Command headquarters were established in the Lindbergh's Hopewell home, and Lindbergh let it be known that he had appointed an intermediary to deal with the kidnappers. But others -- acting independently -- were vying for the job of go-between. On March 9, 1932, John F. Condon, a 72-year-old retired teacher and coach from the Bronx, called the Lindberghs claiming that he had made contact with the kidnappers. Condon had written a letter to the Bronx Home News offering to act as an intermediary between Lindbergh and the kidnapper. The day after his letter was published someone purporting to be the kidnapper contacted him. Condon, operating under the alias "Jafsie," was allowed by Lindbergh to try to contact the kidnapper. A series of graveyard meetings took place. Condon came to refer to the kidnapper as "Graveyard John." On April 2, the ransom money was delivered by Condon to Graveyard John while Charles Lindbergh waited in a nearby car. Graveyard John gave Condon a note supposedly revealing the baby's whereabouts. The note led Lindbergh and Condon in search of a boat called the Nelly, "between Horseneck beach and Gay Head near Elizabeth Island." No boat and no baby were found. Lindbergh had been double-crossed.
Then, on May 12, 1932, 72 days after the kidnapping, the decomposed body of a baby was found in the woods near the Lindbergh house. The child had been dead, probably due to a fractured skull, since the night of the kidnapping. Two days later Charles Lindbergh identified his son's body by examining its teeth. The kidnapping investigation was now a murder investigation.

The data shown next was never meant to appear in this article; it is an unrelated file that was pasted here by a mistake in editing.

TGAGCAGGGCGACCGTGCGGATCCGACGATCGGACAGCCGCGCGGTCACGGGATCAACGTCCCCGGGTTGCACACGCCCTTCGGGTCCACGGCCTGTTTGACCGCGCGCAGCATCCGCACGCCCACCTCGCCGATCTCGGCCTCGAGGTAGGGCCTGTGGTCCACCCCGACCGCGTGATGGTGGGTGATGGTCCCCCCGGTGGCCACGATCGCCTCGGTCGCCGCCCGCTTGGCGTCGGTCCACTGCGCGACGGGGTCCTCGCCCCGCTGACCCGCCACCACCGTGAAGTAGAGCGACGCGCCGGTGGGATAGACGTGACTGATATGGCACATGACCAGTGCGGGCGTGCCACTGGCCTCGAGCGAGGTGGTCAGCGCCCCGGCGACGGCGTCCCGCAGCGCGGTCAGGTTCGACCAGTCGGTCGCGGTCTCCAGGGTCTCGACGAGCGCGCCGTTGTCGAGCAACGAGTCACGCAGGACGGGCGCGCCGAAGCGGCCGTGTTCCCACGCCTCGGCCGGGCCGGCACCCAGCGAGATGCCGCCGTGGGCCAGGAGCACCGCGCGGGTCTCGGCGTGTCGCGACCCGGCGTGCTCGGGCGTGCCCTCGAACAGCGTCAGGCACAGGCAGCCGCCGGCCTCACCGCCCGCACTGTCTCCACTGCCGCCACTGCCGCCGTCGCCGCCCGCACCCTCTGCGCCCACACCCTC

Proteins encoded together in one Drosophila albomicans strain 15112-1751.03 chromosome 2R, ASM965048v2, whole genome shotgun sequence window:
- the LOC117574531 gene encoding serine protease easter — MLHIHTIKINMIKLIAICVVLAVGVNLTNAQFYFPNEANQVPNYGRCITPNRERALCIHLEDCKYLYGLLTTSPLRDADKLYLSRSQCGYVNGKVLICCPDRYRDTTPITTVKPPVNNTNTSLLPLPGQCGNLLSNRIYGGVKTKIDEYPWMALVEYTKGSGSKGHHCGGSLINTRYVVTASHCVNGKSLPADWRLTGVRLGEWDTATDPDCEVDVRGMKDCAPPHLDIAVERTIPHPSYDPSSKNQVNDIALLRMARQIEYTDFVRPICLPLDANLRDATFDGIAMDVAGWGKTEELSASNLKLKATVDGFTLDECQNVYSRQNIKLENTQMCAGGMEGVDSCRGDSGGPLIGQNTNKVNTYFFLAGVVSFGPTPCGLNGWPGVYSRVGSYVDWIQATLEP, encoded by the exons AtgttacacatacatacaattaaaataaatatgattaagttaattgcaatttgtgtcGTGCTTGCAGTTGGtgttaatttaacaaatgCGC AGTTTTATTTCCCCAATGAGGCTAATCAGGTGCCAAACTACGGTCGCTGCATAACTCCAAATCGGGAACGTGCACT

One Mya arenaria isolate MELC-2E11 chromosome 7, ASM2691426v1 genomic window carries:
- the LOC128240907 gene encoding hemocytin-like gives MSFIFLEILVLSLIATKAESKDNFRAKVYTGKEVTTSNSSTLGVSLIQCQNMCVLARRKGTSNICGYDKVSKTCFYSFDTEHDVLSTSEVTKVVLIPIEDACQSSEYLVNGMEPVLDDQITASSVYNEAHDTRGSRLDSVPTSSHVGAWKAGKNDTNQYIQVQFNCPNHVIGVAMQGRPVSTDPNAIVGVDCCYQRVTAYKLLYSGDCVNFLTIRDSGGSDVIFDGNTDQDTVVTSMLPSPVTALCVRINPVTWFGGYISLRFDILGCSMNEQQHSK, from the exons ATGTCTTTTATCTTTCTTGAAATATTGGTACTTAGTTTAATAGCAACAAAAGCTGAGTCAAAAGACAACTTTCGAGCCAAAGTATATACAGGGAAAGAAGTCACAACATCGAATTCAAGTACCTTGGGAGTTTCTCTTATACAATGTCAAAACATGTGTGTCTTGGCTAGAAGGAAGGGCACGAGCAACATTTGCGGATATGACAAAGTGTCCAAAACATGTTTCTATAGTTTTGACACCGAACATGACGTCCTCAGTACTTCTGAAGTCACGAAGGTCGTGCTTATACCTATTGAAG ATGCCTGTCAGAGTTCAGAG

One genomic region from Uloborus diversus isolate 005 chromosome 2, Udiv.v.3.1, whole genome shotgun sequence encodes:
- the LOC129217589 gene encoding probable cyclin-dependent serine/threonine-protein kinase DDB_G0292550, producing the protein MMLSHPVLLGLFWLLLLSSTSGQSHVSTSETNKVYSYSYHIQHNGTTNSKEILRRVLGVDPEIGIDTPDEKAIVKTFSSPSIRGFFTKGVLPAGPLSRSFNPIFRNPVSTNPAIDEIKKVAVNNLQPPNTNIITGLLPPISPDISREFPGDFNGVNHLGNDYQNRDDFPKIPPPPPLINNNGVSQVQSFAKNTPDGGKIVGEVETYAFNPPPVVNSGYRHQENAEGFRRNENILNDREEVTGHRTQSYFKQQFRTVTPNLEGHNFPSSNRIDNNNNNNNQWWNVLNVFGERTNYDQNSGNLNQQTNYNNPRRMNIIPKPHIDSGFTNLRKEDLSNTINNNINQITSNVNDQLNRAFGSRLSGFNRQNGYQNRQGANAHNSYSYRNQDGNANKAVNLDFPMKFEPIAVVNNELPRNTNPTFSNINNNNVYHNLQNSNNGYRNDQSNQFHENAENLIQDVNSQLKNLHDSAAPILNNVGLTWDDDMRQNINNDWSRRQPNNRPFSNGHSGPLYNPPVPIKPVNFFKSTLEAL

Serial numbers from the money used to pay the ransom had been carefully recorded, despite Lindbergh's initial reluctance. The first bill surfaced in New York only three days after the ransom was paid. Over the next two years more and more would appear. Slowly the authorities moved forward.
Finally, on September 19, 1934 police arrested Bruno Richard Hauptmann, a German-born carpenter. A search of Hauptmann's home yielded fourteen thousand dollars of the Lindbergh ransom. He claimed to be holding it for a friend, Isidore Fisch, who had since died. Despite his pleas of innocence, Hauptmann was indicted in October 1934 for the murder of Charles Lindbergh Jr.